1921
Volume 27, Issue 2
  • ISSN: 0002-9637
  • E-ISSN: 1476-1645
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Abstract

Abstract

Eighty-nine Neotropical bats of five species were inoculated subcutaneously with epizootic or enzootic strains of Venezuelan encephalitis (VE) virus. Viremia was detected in 92.5% of all bats, but no illness attributable to virus infection was observed. Detectable viremias averaged slightly over 4 days in and , and 2.8 days in , and maximal viremia titers in these three species averaged 6.9, 6.6, and 4.6 log SMicLD per ml of blood, respectively. In general developed and maintained detectable levels of both hemagglutination-inhibition (HI) and neutralizing antibody for as long as tested (up to 506 days), although HI antibody to enzootic VE virus strains disappeared in some . The detectable antibody response of was slower and of lower magnitude and shorter duration than that of , although individual which had lost detectable HI and N antibody resisted challenge. Vertical passage of antibody was observed in three offspring. were found to be only slightly less susceptible to VE virus infection than a U.S. subspecies of the cotton rat (). No virus was recovered by mouse inoculation of organ pools of bats killed as early as 2 days and as late as 299 days after the last day of detectable viremia.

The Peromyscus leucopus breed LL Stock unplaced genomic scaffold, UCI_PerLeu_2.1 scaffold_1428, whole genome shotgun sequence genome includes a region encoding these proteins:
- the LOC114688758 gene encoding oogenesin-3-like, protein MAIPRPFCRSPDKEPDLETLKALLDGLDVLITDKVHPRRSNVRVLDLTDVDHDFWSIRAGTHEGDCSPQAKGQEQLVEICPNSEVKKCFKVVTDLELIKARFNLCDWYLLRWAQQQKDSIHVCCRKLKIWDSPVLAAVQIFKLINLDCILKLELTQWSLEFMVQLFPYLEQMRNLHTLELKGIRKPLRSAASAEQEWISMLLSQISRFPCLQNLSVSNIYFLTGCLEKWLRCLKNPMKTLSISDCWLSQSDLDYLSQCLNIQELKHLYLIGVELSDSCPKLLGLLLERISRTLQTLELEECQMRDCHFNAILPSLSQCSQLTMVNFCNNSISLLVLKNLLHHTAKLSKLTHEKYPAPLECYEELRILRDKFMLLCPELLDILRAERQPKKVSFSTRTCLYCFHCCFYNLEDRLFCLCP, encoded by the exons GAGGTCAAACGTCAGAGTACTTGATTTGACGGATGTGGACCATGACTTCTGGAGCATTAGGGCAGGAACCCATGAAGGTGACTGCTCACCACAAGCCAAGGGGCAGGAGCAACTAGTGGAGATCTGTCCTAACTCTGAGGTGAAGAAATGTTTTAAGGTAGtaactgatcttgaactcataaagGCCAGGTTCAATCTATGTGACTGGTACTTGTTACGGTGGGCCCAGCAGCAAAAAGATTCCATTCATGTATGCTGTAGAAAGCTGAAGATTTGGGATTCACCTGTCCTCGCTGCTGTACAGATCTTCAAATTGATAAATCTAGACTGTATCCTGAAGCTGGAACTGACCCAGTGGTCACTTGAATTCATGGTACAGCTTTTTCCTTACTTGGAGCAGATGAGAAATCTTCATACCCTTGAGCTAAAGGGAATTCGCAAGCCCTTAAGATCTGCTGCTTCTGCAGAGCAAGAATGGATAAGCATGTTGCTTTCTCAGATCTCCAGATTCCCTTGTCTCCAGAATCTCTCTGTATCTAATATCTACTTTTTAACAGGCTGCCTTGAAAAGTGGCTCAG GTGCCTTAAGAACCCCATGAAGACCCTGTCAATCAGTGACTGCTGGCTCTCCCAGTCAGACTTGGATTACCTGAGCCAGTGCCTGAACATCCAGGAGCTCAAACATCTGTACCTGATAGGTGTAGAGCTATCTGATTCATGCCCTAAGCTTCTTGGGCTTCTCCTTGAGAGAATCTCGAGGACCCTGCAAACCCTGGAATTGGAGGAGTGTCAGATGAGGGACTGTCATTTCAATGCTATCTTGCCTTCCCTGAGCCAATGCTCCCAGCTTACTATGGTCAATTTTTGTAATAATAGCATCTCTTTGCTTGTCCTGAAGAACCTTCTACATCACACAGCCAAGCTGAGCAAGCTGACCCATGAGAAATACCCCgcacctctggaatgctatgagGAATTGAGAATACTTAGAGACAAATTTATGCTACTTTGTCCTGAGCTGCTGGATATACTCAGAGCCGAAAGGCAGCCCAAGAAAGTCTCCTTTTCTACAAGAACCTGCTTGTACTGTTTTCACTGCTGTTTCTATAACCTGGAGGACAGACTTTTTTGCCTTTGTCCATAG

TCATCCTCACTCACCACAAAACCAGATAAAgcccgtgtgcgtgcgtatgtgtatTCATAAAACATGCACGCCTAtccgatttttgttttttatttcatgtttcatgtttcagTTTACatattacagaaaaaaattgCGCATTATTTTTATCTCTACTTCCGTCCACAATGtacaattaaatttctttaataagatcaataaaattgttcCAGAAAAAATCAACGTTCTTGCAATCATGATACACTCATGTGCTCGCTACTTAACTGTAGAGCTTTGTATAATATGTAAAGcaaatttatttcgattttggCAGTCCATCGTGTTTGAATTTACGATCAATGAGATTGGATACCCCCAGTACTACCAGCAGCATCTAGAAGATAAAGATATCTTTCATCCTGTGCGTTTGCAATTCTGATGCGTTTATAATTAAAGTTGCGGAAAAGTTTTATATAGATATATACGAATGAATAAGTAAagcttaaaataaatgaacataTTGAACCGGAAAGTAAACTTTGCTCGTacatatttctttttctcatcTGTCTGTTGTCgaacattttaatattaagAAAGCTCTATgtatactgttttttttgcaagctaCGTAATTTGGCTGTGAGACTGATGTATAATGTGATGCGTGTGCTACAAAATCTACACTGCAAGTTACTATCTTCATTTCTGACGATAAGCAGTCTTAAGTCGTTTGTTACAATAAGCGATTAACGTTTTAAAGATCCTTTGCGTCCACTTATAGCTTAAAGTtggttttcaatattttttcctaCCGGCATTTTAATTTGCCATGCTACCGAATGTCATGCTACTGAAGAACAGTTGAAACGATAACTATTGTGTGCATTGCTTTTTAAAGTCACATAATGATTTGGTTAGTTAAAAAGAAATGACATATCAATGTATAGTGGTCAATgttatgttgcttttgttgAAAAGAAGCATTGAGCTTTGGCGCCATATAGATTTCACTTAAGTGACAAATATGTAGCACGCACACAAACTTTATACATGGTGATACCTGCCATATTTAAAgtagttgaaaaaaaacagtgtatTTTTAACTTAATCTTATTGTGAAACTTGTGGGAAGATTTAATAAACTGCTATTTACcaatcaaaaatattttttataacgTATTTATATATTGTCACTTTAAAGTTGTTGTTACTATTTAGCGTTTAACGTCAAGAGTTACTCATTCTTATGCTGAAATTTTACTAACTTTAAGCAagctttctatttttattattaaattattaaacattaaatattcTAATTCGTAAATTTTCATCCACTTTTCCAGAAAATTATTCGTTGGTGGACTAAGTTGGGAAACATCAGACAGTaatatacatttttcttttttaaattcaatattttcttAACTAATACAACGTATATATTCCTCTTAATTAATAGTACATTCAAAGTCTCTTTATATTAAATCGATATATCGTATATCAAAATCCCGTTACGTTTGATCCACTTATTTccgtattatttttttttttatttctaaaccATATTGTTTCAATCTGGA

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/content/journals/10.4269/ajtmh.1978.27.297
1978-03-01
2017-09-23
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http://instance.metastore.ingenta.com/content/journals/10.4269/ajtmh.1978.27.297
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  • Accepted : 23 Jul 1977

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